Arizona Bat Viewing Opportunities
Bat-Watching in Phoenix
Did you know Phoenix has a great urban bat-watching opportunity? Each summer several thousand Mexican free-tailed bats and canyon bats use the Maricopa County Flood Control Tunnel, just west of the Phoenix Country Day School soccer fields near 40th Street and Camelback Road as a roost. Bats return to Arizona beginning in March and the full colony has arrived typically by June. Females give birth to a single baby in the tunnel, and the colony reaches its peak size in July and August when young begin to fly. Best times for viewing are June – August, but bats can also typically be seen as early as March and as late as October. The time of emergence is usually just before sunset. The bats roost in crevices in the eastern and western ends of the tunnel. They have returned annually to the Phoenix tunnel since the late 1990s. Each night in the summer months, these Mexican free-tailed bats fly out and eat moths and agricultural pests.
There is no reason to fear a bat emergence. Bats can fly all around you without making contact, thanks to their superior navigation abilities. Always remember, however, that no one should pick up a bat on the ground. Like any wild animal, bats will bite in self-defense. Bats pose little threat to people who do not handle them.
Directions to see bats along the Arizona Canal
From 40th Street and Camelback Road intersection, head north on 40th Street. (Parking is very limited; please respect private property and restricted areas. You may need to park south of the intersection.) The path (levee) to the tunnel is located on the north side of the Arizona Canal. Walk west on the path about 200 yards (past buildings and parking garage). You will see the flood control channel just north of the canal. Head north about 20 feet from the gravel path to the paved path. The paved path will take you to the top of the tunnel (you'll see bat-watching information signs posted here). You’ll see and you can look over as the bats fly out of the tunnel.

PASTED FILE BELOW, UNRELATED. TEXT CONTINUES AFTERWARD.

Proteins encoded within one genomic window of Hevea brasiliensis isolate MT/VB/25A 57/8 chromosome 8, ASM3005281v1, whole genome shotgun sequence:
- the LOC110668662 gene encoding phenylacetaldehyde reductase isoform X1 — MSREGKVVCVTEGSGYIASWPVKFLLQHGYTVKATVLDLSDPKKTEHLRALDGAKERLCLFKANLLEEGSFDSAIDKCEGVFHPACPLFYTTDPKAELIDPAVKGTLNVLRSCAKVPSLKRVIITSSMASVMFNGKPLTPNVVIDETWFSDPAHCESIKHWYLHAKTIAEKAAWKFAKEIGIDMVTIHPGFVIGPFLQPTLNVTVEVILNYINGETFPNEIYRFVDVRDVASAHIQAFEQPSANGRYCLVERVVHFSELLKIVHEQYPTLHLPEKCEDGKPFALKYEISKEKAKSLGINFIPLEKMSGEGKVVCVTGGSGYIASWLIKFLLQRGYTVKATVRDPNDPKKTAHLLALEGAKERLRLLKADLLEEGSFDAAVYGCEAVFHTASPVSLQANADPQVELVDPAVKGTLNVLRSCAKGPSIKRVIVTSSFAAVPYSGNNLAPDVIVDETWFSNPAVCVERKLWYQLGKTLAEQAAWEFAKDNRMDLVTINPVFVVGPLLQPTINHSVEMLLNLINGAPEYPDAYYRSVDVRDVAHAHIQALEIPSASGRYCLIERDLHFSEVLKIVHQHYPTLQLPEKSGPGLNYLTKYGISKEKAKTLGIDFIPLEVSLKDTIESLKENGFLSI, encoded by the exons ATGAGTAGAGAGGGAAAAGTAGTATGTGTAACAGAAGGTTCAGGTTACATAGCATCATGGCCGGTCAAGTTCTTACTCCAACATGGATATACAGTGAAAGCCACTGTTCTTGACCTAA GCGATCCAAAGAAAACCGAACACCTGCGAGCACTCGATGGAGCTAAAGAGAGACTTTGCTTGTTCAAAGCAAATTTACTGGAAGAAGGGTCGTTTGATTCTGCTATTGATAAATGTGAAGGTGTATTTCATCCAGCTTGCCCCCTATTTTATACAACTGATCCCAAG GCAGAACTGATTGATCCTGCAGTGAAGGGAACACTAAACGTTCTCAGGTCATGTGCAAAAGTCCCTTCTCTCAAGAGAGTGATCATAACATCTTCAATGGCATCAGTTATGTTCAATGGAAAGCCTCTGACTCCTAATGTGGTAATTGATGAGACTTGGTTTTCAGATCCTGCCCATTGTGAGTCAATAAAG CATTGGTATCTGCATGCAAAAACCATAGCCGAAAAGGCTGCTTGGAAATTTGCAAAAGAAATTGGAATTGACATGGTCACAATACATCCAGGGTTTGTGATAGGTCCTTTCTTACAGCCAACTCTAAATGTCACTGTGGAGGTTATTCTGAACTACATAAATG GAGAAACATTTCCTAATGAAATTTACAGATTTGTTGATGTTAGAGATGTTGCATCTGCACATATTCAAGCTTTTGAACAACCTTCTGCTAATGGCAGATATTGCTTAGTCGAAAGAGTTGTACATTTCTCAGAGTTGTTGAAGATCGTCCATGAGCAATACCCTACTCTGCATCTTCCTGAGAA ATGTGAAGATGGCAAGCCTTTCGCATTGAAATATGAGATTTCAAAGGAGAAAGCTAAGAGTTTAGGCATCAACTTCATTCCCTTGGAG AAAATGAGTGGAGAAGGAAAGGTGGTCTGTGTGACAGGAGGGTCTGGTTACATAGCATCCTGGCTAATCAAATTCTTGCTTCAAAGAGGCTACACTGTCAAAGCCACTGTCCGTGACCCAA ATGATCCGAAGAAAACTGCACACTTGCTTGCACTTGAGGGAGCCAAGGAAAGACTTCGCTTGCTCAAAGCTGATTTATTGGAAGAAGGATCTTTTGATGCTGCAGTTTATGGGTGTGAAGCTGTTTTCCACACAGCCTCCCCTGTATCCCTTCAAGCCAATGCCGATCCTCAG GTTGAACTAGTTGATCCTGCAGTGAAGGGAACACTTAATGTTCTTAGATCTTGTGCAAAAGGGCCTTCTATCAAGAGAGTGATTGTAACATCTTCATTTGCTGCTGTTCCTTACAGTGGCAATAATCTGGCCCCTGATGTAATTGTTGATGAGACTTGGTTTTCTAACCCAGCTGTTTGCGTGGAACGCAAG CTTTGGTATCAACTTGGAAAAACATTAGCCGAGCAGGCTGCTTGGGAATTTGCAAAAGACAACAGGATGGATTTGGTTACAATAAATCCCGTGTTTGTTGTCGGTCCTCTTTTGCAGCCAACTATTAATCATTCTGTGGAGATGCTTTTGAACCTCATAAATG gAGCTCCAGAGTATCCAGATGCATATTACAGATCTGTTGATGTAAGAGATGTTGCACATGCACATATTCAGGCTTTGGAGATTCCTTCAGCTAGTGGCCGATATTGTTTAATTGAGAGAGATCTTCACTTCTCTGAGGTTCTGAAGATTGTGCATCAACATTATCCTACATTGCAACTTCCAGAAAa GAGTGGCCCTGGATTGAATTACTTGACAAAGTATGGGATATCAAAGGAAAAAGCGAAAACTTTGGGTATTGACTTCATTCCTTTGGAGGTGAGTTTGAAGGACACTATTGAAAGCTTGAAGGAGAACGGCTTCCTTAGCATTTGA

Bat-Watching in Tucson
Tucson has several nice urban bat watching opportunities. There are many bridges in Tucson with bat colonies. Bridges are important sources for roosts in Arizona. Species such as Mexican free-tail, Big Brown, Canyon, Pallid, Cave myotis, California myotis, and Yuma myotis are the most common species found in bridges in Phoenix and Tucson. Bats can be found at the following bridges every month of the year with peak numbers usually occurring from May-October.
Pantano Wash bridges at Golf links, 22, Speedway and Broadway – Mexican free-tailed, Canyon and Big Brown bats.
Campbell Avenue Bridge at the Rillito River – Mexican free-tailed bats and Canyon bats.
Ina Road bridge and drainage pipes at the Santa Cruz River – Mexican free-tailed, Canyon, and Cave myotis.
East Tanque Verde bridge over the Rillito – Mexican free-tailed, Canyon, and Cave myotis.
If you know of other urban bat areas, e-mail us at firstname.lastname@example.org